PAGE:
Friday, February 22, 2013


Pumpernickel bread in America means something different to everyone. To me, it was my childhood bane-the bagel that was DEFINITELY NOT CHOCOLATE. To someone with more sophisticated taste, it is a dark dark rye bread with a slightly sweet taste. But to many Americans, it is the dark bread in a plastic bag with food coloring, and extra goodies like coffee, cocoa powder and molasses for palatability.

Originally from Germany, traditional pumpernickel is a 100% rye bread, and is baked for up to 24 hours in a steam oven at a very low temperature. This long bake gives the bread its characteristic coloring. The low gluten content of rye is responsible for the bread's density. The digestibility of the bread is questionable, hence the name, which translates to "devil's farts."

Bread SRSLY pumpernickel uses no rye, but does use a traditional long fermentation process. The dough is flavored with caraway and coriander seeds, and colored with freshly milled teff, an Ethiopian grain. The flavor is what I recall from my first bite into a pumpernickel bagel as a kid. While I couldn't stand the stuff, it became one of my favorites when I was a teenager. Expect a slightly drier loaf, with a tangy flavor and a strong fragrance of old world bread.

Sunday, January 27, 2013


To me, nothing feels like home more than a bowl filled with fruit. Back in New York, our fruit bowl contained whatever we craved - apples, mango, kiwifruit, plums - whenever we craved it. But living so close to so many fruit growers has taught me about the many wonders of eating locally, and in season.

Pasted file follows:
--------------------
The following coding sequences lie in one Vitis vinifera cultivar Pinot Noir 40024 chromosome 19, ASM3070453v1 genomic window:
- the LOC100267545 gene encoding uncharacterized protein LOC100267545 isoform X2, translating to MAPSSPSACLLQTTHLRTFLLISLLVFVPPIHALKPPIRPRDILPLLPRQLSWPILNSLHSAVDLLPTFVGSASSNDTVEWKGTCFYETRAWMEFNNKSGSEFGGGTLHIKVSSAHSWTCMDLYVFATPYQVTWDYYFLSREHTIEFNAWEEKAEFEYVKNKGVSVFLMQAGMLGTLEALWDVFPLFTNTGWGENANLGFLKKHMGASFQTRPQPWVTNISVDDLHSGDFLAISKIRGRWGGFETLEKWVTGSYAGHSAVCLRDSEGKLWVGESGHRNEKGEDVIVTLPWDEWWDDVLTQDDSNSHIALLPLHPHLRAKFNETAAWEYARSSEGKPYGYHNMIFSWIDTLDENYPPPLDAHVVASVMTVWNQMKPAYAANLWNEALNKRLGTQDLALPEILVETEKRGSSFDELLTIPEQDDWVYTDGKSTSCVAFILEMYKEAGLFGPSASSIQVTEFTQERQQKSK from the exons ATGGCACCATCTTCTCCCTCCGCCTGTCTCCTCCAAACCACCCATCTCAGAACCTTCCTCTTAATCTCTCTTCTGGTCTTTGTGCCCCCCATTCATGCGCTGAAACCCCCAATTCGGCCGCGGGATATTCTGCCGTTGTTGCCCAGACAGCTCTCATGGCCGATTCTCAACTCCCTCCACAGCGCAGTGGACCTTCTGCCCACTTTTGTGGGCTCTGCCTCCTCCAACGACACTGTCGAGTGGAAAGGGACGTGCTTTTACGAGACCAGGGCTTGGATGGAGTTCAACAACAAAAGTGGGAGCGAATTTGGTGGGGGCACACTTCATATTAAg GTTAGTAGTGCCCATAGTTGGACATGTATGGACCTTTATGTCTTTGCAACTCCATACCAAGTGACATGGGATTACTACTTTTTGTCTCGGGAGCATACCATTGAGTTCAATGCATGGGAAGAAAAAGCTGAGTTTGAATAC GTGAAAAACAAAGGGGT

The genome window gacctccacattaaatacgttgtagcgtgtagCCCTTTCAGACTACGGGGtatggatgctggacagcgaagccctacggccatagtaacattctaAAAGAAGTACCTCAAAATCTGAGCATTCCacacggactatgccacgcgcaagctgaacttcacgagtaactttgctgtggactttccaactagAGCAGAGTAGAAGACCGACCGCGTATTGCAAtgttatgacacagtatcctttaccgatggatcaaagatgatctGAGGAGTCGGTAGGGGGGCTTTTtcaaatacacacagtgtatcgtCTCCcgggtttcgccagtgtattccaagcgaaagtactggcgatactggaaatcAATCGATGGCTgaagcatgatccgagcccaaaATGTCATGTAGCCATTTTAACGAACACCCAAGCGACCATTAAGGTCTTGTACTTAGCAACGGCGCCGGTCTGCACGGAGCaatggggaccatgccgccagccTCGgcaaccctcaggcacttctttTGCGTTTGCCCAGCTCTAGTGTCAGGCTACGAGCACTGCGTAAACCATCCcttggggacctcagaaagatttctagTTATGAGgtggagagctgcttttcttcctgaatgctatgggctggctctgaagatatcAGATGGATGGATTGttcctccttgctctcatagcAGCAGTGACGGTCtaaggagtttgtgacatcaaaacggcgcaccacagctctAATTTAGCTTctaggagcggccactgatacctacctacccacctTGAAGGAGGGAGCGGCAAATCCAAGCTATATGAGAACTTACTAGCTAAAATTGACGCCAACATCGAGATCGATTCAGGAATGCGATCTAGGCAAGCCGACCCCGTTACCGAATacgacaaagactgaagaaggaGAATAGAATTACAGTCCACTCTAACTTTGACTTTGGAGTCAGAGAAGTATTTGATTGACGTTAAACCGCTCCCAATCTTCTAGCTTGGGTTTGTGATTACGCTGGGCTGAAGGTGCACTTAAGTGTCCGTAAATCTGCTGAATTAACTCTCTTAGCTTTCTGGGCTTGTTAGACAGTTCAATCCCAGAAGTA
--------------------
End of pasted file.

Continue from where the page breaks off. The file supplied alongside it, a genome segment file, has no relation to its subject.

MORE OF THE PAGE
Peel a satsuma straight from the farmer's market and you'll find it both sweeter and more tart than any from the grocery store. The meyer lemons are fragrant even from a distance, and the many types of oranges available at the stands are all heavy with juice. 

Try them all. Cara cara oranges from Lone Oak Ranch, page mandarins from Tory Farms, temple oranges from Flying Disc Ranch, oro blanco from Ferry Farms, satsumas from Everything Under the Sun, buddha's hand and etrog from Hamada Farms...

Simple Marmalade

Citrus and its peel are both full of natural pectin, the ingredient that causes jams to gel. Boil your lemons, limes and oranges with your sweetener of choice in a bit of water, and keep cooking and tasting for a few hours. 

Process in jars, or refrigerate containers of it. Once the jam has cooled, it should have gelled nicely. (If not, try again with less water, or continue to cook it. Gel or no, it will be delicious!)

Try it with a bowl of plain yogurt, or spread on sourdough toast. Meyer lemon marmalade is my favorite sandwich spread, and pairs well with savory fillings.

Candied Citrus Peel

Cut the peel of several pieces of citrus. Boil in water for a few minutes and drain. This will help alleviate the bitterness of the pith. Repeat as necessary. In the final boil, add your sweetener of choice to taste. A little salt might help bring out the sweetness without adding more sugar. 

Continue to boil in the sweet water until all the water has evaporated. You should be left with a translucent pile of candied peel, slightly sticky to the touch. Let it dry and store it in an airtight container. 

Candied citrus peel is delicious cut up in cookies, as a topping for a cake, cooked down with a savory entree as a sweet garnish, or straight from the jar.